Taiwan Places Third in World’s Biggest Breakdancing Competition, BOTY

Taiwan Places Third in World’s Biggest Breakdancing Competition, BOTY
Photo Credit: HRC CHENCHEN YAO

What you need to know

BOTY is now one of the world's oldest and the most influential breakdancing competitions, often referred to as the world cup of breakdancing. It was held in Braunschweig, Germany last weekend, and U-Taipei, representing Taiwan, advanced to the semi-finals and placed third in the competition.

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The world’s biggest breakdancing event, Battle of the Year (BOTY), was held in Braunschweig, Germany last weekend. U-Taipei, representing Taiwan, advanced to the semi-finals and won third place in the competition.

EBC reports, the first BOTY was held in Germany in 1989. It was originally a festivity for b-boy dancers and later became a competition in Hannover due to its popularity. BOTY is now one of the world’s oldest and the most influential breakdancing competitions, often referred to as the world cup of breakdancing. The judging criteria include originality, difficulty and choreography of the dance.

CNA reports, U-Taipei put on an outstanding performance in the first round and stood out among 15 other dance groups from around the world. The team defeated the Brazil team, but lost to Japan in the semi-finals, placing third in the competition.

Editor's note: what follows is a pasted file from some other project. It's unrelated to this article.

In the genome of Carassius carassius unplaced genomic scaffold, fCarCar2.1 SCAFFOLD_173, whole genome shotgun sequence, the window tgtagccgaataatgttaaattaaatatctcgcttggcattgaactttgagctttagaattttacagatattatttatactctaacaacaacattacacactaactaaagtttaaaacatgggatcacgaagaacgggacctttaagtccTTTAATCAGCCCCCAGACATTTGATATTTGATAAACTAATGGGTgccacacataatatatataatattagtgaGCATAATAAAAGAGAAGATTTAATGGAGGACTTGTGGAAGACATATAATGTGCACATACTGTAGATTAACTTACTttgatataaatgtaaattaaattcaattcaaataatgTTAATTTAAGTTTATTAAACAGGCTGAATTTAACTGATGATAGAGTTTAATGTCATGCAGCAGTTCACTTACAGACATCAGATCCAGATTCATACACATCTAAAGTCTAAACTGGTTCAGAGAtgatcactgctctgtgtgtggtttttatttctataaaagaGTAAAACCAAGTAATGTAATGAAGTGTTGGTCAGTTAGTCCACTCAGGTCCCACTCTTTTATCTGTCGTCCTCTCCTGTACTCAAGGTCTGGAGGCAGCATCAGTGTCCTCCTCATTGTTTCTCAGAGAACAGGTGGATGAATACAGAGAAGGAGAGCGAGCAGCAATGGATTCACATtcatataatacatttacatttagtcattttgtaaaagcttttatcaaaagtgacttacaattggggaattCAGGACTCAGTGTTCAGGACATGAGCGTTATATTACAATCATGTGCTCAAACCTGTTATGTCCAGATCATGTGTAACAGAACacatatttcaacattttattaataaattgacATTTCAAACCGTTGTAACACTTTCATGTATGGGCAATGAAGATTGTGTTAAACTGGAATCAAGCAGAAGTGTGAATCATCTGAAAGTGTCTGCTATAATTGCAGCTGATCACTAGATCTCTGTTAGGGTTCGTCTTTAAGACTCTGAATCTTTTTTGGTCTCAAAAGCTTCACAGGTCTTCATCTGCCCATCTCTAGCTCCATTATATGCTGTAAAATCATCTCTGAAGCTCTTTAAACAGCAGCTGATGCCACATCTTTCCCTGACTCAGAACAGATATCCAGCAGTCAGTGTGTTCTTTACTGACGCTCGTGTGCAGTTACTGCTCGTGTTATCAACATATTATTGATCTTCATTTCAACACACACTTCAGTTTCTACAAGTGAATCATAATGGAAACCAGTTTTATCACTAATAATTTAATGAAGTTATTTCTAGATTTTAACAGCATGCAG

BOTY has uploaded the videos of the top four teams onto YouTube, and the clips of the Taiwan and Japan teams have already attracted nearly 20 thousand viewers within two days. The champion of this year’s BOTY is the Japan team, Floorriorz, and the runner-up is the Belarus team, Kienjuice.

ETtoday interviewed U-Taipei before they flew to Germany for the competition. Lai Bo-cheng, a member of U-Taipei, is 24 years old and well-known in breakdancing. Lai says that Taiwan has been performing well in international street dance competitions in recent years, so now fewer parents discourage their children from learning to dance.

He also says that he has gained reputation from winning competitions and now has a stable income from teaching, performing and attending contests. Lai’s family has also become supportive and he has proven that there is a bright future in street dance.

Translated by Vic Chiang
Edited by Olivia Yang

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